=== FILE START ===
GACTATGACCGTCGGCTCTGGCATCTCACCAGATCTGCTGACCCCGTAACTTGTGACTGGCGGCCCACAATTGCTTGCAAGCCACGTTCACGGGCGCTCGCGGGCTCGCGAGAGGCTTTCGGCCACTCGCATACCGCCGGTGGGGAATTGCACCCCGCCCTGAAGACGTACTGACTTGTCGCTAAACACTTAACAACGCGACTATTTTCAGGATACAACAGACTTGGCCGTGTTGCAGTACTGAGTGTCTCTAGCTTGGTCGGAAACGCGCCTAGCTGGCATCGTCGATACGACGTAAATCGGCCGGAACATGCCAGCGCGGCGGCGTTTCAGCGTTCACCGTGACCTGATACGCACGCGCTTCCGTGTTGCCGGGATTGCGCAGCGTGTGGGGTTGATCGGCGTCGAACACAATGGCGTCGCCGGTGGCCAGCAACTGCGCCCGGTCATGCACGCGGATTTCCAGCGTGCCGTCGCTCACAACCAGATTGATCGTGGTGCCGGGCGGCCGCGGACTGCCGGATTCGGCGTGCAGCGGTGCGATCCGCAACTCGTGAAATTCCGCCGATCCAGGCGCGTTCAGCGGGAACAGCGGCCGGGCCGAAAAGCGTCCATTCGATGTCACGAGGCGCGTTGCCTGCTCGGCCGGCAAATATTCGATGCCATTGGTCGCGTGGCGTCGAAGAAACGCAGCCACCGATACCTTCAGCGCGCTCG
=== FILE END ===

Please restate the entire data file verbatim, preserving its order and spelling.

GACTATGACCGTCGGCTCTGGCATCTCACCAGATCTGCTGACCCCGTAACTTGTGACTGGCGGCCCACAATTGCTTGCAAGCCACGTTCACGGGCGCTCGCGGGCTCGCGAGAGGCTTTCGGCCACTCGCATACCGCCGGTGGGGAATTGCACCCCGCCCTGAAGACGTACTGACTTGTCGCTAAACACTTAACAACGCGACTATTTTCAGGATACAACAGACTTGGCCGTGTTGCAGTACTGAGTGTCTCTAGCTTGGTCGGAAACGCGCCTAGCTGGCATCGTCGATACGACGTAAATCGGCCGGAACATGCCAGCGCGGCGGCGTTTCAGCGTTCACCGTGACCTGATACGCACGCGCTTCCGTGTTGCCGGGATTGCGCAGCGTGTGGGGTTGATCGGCGTCGAACACAATGGCGTCGCCGGTGGCCAGCAACTGCGCCCGGTCATGCACGCGGATTTCCAGCGTGCCGTCGCTCACAACCAGATTGATCGTGGTGCCGGGCGGCCGCGGACTGCCGGATTCGGCGTGCAGCGGTGCGATCCGCAACTCGTGAAATTCCGCCGATCCAGGCGCGTTCAGCGGGAACAGCGGCCGGGCCGAAAAGCGTCCATTCGATGTCACGAGGCGCGTTGCCTGCTCGGCCGGCAAATATTCGATGCCATTGGTCGCGTGGCGTCGAAGAAACGCAGCCACCGATACCTTCAGCGCGCTCG